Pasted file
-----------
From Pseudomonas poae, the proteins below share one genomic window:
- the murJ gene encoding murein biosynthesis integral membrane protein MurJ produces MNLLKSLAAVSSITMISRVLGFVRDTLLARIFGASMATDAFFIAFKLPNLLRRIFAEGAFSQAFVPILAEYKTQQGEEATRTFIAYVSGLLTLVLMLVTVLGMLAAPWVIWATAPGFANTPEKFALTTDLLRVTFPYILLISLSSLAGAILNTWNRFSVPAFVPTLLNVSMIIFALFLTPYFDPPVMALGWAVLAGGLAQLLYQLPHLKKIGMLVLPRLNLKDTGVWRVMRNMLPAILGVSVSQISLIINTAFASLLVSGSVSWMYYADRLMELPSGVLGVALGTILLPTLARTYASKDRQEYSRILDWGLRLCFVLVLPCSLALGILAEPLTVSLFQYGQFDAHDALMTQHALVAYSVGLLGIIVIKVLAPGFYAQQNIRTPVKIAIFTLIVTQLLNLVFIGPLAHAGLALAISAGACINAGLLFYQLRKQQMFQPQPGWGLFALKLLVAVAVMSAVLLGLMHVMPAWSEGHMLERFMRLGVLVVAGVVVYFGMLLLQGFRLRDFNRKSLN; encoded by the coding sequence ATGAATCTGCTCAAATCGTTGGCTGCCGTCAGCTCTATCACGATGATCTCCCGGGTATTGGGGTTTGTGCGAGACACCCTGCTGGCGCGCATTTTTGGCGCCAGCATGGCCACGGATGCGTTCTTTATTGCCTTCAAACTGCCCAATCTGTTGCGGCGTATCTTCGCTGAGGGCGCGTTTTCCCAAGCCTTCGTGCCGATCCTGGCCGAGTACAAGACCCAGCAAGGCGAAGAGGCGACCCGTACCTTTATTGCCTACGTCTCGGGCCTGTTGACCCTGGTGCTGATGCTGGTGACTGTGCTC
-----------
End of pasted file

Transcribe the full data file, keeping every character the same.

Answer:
From Pseudomonas poae, the proteins below share one genomic window:
- the murJ gene encoding murein biosynthesis integral membrane protein MurJ produces MNLLKSLAAVSSITMISRVLGFVRDTLLARIFGASMATDAFFIAFKLPNLLRRIFAEGAFSQAFVPILAEYKTQQGEEATRTFIAYVSGLLTLVLMLVTVLGMLAAPWVIWATAPGFANTPEKFALTTDLLRVTFPYILLISLSSLAGAILNTWNRFSVPAFVPTLLNVSMIIFALFLTPYFDPPVMALGWAVLAGGLAQLLYQLPHLKKIGMLVLPRLNLKDTGVWRVMRNMLPAILGVSVSQISLIINTAFASLLVSGSVSWMYYADRLMELPSGVLGVALGTILLPTLARTYASKDRQEYSRILDWGLRLCFVLVLPCSLALGILAEPLTVSLFQYGQFDAHDALMTQHALVAYSVGLLGIIVIKVLAPGFYAQQNIRTPVKIAIFTLIVTQLLNLVFIGPLAHAGLALAISAGACINAGLLFYQLRKQQMFQPQPGWGLFALKLLVAVAVMSAVLLGLMHVMPAWSEGHMLERFMRLGVLVVAGVVVYFGMLLLQGFRLRDFNRKSLN; encoded by the coding sequence ATGAATCTGCTCAAATCGTTGGCTGCCGTCAGCTCTATCACGATGATCTCCCGGGTATTGGGGTTTGTGCGAGACACCCTGCTGGCGCGCATTTTTGGCGCCAGCATGGCCACGGATGCGTTCTTTATTGCCTTCAAACTGCCCAATCTGTTGCGGCGTATCTTCGCTGAGGGCGCGTTTTCCCAAGCCTTCGTGCCGATCCTGGCCGAGTACAAGACCCAGCAAGGCGAAGAGGCGACCCGTACCTTTATTGCCTACGTCTCGGGCCTGTTGACCCTGGTGCTGATGCTGGTGACTGTGCTC